Lumberjanes: Friendship to the Max is the second trade paperback volume of the series, and throws readers right back into the outlandish adventures of the hardcore lady-types at Miss Quinzella Thiskwin Penniquiqul Thistle Crumpet’s seemingly magical summer camp. Volume 2 includes issues 5-8 and resolves some pressing questions from Volume 1, such as: Who is that magic bear lady? What the Annie Smith Peck going on in that lighthouse? And just what the junk is up with that boys’ camp, anyway??
One of the most enjoyable things about Lumberjanes, which delivers richly on the themes of friendship, feminism, solidarity, and the balance of self-sufficiency and cooperation, is that there are no real antagonists (at least none that I could find in the issues collected here nor in Volume 1: Beware the Kitten Holy). While there are obstacles galore – Raptors! Mythical creatures! The boredom of making lanyards! – there are no true enemies amongst the Lumberjanes. This is not to imply that the Lumberjanes live in a dull world or that every interpersonal relationship played out on the page is without strife – existing readers know this already. But as a newbie to the series, I was unsure of what I would be getting into, and I’ve found that what impresses me most is the authors’ commitment to keeping the overall relationships between characters civil without sacrificing any of the drama or excitement. Conflict between Lumberjanes and the people (and creatures!) they encounter typically takes shape in the form of banter-filled cartoonish fighting, or a character being possessed or otherwise controlled by outside forces. At each character’s core, with little exception, there is goodness. Even those revealed to be the “bad guys” by the end of the collection are really just misguided brats.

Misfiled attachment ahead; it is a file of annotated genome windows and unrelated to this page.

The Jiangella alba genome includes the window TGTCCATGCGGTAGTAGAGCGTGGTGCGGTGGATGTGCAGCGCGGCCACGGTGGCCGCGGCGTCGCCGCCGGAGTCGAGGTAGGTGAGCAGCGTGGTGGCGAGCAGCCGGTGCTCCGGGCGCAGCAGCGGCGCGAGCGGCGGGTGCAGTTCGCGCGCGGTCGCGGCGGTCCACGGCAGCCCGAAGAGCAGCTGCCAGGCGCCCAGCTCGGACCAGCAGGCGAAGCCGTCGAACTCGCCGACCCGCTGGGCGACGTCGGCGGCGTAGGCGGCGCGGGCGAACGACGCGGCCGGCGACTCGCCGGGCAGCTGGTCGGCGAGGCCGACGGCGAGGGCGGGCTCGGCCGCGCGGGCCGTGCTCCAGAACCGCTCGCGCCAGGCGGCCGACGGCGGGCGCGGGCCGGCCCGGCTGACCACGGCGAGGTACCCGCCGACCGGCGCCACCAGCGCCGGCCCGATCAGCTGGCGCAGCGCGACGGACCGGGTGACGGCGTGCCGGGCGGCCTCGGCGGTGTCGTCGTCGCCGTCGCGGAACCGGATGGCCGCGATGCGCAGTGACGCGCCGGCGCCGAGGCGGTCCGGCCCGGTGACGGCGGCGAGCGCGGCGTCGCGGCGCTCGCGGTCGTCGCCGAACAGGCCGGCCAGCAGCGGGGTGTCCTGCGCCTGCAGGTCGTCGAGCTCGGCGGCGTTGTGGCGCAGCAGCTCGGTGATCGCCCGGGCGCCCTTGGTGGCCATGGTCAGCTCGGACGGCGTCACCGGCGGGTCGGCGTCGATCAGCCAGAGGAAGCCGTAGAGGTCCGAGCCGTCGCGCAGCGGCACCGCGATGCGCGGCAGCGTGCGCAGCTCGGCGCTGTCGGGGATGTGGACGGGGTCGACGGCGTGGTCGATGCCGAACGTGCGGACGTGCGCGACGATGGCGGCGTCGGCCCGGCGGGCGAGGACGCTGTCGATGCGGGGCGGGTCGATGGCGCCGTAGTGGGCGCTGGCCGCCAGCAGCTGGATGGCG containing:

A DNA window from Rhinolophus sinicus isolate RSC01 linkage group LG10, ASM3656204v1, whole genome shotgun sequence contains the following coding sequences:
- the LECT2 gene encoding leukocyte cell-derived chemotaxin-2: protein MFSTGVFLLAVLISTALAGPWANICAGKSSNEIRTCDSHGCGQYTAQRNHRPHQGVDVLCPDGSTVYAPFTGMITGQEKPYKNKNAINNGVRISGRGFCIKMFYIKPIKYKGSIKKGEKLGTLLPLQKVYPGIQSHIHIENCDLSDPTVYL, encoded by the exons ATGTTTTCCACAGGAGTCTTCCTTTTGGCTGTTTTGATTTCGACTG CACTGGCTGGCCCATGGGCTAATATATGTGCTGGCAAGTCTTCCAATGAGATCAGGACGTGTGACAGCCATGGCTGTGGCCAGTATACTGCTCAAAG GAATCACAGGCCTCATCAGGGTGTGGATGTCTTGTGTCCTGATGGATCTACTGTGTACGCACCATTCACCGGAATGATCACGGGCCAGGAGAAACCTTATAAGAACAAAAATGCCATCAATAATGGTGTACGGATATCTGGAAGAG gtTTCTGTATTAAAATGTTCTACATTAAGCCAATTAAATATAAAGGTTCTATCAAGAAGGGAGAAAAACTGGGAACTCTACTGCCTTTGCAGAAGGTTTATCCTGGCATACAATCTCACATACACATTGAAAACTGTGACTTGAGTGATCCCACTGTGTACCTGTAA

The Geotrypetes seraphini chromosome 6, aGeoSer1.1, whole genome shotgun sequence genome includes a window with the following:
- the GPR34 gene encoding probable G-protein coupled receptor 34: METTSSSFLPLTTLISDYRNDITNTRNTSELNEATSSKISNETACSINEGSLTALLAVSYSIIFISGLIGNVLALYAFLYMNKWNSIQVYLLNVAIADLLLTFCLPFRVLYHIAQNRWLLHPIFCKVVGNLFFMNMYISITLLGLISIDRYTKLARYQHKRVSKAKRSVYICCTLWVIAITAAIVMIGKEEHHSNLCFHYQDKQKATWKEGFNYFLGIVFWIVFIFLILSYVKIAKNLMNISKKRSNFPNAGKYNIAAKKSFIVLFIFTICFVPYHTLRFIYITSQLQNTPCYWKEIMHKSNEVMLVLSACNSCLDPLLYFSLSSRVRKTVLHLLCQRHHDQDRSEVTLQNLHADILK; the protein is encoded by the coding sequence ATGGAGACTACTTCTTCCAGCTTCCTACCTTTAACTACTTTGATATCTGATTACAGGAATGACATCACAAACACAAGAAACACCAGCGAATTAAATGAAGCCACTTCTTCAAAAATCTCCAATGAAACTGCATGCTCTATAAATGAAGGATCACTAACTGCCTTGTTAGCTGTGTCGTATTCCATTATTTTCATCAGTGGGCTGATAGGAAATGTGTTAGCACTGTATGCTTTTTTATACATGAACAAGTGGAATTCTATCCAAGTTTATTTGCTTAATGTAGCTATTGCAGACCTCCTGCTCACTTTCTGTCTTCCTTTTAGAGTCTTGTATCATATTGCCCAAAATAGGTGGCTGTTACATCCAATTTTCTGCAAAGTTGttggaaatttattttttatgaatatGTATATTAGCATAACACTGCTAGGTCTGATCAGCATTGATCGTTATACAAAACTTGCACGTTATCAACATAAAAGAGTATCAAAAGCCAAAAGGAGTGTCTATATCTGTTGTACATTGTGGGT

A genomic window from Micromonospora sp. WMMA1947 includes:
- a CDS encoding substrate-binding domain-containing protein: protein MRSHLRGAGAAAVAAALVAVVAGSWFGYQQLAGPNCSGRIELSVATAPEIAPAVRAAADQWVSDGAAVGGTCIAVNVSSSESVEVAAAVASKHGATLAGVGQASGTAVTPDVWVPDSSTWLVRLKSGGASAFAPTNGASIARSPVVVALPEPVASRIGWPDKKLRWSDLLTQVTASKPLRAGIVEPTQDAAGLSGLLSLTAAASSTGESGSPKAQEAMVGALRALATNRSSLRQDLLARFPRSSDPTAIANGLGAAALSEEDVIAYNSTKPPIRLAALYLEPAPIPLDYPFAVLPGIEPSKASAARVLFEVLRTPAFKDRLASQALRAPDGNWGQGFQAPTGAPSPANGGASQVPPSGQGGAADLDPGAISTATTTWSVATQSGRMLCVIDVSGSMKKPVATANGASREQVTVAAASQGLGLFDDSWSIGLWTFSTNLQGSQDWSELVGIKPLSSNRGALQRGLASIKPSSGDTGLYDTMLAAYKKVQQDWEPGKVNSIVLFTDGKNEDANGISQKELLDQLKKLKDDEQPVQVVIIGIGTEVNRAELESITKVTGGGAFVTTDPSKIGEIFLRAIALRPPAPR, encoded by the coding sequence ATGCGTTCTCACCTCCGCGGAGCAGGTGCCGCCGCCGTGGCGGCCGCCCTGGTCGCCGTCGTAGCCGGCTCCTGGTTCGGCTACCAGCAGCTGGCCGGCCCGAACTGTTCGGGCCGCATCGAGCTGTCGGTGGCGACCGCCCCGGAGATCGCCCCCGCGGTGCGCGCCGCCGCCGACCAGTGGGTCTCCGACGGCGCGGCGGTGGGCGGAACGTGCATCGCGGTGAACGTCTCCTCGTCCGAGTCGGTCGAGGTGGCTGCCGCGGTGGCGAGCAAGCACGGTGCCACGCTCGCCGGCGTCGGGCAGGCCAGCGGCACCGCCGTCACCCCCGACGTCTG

I especially enjoyed watching Jen’s character develop over the course of these four issues. As the Roanoke cabin’s scout leader, Jen spends most of her time trying to keep scouts Jo, April, Molly, Mal and Ripley out of trouble. While her prudence is often scoffed at by her scouts, as well as camp supervisor Rosie, the story arcs of Friendship to the Max help readers better understand that Jen’s cautionary attitude comes from a place of intelligence and care, not paranoia.
Young readers are likely to learn some great lessons about trust and communication, power, and decision-making thanks to the adventures of the Lumberjanes, and adult readers – even curmudgeonly skeptics like myself – will find it hard not to love the spectrum of personalities that make up the Roanoke troop.
Story: Noelle Stevenson and Grace Ellis Art: Brooke Allen
Story: 10 Art: 8 Overall: 9 Recommendation: Buy
BOOM! Studios provided Graphic Policy with a FREE copy for review